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For their own good
Fifty years ago, they were screwed-up kids sent to the Florida School for Boys to be straightened out. But now they are screwed-up men, scarred by the whippings they endured. Read the story and see a video and portrait gallery.
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Whatever happened to . . . The novice cook at Wishbone U.
By Janet K. Keeler, Times food and travel editor
Published December 2, 2007
"Ready for the final test," Nov. 18, 2007
THE STORY: Christal Hice, 29, of Land O'Lakes was worried about making Thanksgiving dinner for her in-laws. She wasn't, she said, the most accomplished cook.
To get help, Hice applied for Wishbone U., the St. Petersburg Times' annual Thanksgiving cooking boot camp. This year's class would focus on updated Southern side dishes. Hice was one of a dozen Times readers selected to attend the class at Apron's Cooking School at a Publix in North Tampa.
In the essay pleading her case she wrote: "I have come to the conclusion I will not be the next Top Chef, but this Texas girl would love to cook some down-home Southern sides that can give anything my mother-in-law can whip up a run for her money."
FROM THE STORY: Christal Hice's in-laws are driving from Michigan to Land O'Lakes for Thanksgiving. All that way for Christal's first turkey. First pie. First time with the wedding china."The closest thing I have made that can even come close to an interesting side dish is broccoli, cheese and rice casserole using frozen broccoli, Velveeta cheese, Campbell's soup and crushed saltines," she told us.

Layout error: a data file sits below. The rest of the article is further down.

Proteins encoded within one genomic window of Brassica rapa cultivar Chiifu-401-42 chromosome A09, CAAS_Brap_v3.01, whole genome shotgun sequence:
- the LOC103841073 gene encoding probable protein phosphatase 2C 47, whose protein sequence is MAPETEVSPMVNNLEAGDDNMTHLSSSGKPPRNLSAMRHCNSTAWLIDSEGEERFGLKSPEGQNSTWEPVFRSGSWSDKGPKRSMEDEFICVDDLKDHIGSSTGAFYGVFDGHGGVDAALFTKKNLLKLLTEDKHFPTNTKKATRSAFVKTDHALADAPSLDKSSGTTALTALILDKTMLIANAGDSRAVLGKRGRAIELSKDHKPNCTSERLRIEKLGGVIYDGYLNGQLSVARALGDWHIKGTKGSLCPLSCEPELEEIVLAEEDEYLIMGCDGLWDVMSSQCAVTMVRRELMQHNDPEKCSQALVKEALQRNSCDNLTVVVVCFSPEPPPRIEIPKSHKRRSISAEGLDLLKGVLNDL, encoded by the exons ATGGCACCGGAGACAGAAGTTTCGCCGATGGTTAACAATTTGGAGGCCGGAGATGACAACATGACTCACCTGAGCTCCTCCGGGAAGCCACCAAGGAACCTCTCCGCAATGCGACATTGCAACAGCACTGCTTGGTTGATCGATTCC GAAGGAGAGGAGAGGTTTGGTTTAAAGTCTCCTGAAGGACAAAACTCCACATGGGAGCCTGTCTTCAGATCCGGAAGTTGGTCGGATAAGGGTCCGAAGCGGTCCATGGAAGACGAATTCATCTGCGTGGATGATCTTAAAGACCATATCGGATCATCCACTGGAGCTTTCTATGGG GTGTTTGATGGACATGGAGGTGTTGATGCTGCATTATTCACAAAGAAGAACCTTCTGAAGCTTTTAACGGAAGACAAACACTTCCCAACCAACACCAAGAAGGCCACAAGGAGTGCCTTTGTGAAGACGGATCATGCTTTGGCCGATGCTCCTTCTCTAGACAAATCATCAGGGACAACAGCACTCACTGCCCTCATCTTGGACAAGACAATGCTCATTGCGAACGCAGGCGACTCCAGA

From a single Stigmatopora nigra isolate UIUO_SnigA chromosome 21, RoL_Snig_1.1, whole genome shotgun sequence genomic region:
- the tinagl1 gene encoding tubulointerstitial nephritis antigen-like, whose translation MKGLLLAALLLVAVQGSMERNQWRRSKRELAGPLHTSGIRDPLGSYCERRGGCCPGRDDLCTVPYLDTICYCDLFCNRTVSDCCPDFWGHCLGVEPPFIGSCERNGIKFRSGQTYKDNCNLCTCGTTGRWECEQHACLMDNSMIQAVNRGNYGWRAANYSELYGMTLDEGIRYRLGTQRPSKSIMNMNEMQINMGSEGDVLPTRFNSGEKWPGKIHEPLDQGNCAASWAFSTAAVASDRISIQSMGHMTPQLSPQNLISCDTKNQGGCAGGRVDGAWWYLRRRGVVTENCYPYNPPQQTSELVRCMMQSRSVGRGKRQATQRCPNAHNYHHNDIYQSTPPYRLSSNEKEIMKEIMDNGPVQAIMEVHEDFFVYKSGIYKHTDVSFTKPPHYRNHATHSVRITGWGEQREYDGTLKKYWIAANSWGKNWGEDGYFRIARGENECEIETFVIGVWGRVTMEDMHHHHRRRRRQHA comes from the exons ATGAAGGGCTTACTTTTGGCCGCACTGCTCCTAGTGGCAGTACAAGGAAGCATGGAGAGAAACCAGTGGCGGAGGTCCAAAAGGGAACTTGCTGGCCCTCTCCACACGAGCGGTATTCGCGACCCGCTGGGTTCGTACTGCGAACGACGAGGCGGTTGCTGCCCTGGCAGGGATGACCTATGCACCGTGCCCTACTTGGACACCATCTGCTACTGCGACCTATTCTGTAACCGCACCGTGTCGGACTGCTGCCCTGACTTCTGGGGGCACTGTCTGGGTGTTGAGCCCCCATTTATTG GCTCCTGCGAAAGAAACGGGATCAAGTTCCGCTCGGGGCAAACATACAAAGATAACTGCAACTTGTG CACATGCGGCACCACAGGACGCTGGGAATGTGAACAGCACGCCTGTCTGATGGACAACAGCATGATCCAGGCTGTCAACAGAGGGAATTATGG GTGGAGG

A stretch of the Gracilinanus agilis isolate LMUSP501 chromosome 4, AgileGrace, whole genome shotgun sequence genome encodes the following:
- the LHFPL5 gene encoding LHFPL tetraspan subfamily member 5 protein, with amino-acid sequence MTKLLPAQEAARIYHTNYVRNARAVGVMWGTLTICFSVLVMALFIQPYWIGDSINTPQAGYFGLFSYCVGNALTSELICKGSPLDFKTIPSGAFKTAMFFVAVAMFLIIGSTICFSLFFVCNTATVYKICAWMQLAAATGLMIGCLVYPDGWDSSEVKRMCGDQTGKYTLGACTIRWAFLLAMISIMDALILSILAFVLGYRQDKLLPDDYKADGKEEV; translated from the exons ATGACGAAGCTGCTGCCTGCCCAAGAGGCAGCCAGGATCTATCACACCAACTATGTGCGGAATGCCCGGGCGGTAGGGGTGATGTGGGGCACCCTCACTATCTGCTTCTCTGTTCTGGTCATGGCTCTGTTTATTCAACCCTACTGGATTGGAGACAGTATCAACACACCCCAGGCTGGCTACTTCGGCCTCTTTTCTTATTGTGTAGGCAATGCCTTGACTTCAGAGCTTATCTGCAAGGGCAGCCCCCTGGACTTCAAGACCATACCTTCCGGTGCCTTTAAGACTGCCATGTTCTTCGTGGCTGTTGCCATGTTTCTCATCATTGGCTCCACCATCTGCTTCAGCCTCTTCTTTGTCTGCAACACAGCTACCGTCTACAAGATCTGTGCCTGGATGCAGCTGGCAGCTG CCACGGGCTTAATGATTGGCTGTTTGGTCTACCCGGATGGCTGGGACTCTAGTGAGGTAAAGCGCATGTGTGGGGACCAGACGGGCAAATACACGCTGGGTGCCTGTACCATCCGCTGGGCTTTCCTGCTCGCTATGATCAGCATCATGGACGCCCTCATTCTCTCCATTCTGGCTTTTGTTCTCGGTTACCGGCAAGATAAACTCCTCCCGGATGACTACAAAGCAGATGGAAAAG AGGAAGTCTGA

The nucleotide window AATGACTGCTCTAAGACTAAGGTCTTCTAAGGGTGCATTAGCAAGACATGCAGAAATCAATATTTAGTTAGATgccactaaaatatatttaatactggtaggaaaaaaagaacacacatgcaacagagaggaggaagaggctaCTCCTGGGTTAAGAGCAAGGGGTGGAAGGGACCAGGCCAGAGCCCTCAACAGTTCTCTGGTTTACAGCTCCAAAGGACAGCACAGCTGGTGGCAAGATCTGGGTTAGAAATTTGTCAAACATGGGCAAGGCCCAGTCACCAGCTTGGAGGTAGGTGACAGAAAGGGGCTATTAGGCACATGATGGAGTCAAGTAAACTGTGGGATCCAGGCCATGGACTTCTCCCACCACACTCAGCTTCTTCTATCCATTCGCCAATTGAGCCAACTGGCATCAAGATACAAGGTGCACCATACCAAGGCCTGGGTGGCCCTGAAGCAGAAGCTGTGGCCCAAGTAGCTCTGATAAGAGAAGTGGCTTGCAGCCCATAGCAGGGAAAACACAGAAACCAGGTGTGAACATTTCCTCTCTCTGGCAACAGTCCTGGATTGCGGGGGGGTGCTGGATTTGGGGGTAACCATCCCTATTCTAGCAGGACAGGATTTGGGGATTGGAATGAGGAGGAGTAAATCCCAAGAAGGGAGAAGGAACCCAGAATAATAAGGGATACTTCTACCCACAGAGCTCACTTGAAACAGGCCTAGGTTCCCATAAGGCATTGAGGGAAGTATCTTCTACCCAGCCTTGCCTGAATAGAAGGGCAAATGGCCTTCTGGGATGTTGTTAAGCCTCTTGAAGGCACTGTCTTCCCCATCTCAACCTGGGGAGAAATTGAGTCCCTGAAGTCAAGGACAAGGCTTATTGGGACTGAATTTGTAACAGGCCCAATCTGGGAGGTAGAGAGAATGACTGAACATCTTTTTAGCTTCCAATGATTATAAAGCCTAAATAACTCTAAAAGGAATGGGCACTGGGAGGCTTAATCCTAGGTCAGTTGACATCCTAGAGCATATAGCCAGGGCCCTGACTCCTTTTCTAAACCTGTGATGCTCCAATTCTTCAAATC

Please, oh please, teach me to make something that will give June Cleaver a run for her money, Hice wrote. The June Cleaver of whom she speaks is her mother-in-law, complete with set of pearls.
THE REST OF THE STORY: Apron's resident head chef Bil Mitchell and his sous chef Rich Norris taught the students how to make several interesting side dishes including Turkey Day Savory Bread Pudding and Mashed Rutabaga and Yukon Gold Potatoes. The students took turns chopping and stirring and were given lots of tips along the way. At the end of the class, the students sat down to a complete Thanksgiving dinner.
WHAT HAPPENED NEXT: Hice was so inspired that she signed up for Apron's two-session techniques class. There, she learned more about mashed potatoes and brining a turkey.
She reports that the meal turned out great. Along with the turkey and mashed potatoes, she made candied sweet potatoes, fresh green bean casserole and a pumpkin praline pie.
The only trouble? The green bean casserole. "I made a silly mis-take. I bought a half gallon of milk and I was thinking it was a quart. So we had some soupy green bean casserole. Nobody said anything though."
And how did the in-laws enjoy the big day's meal?
"They were very impressed. My mother-in-law even asked me for some of the recipes. She was very supportive. She did a fabulous job of being my sous chef.
"They had the biggest laugh out of the newspaper article. She tried to deny she was like June Cleaver, but my husband reminded her of her alias."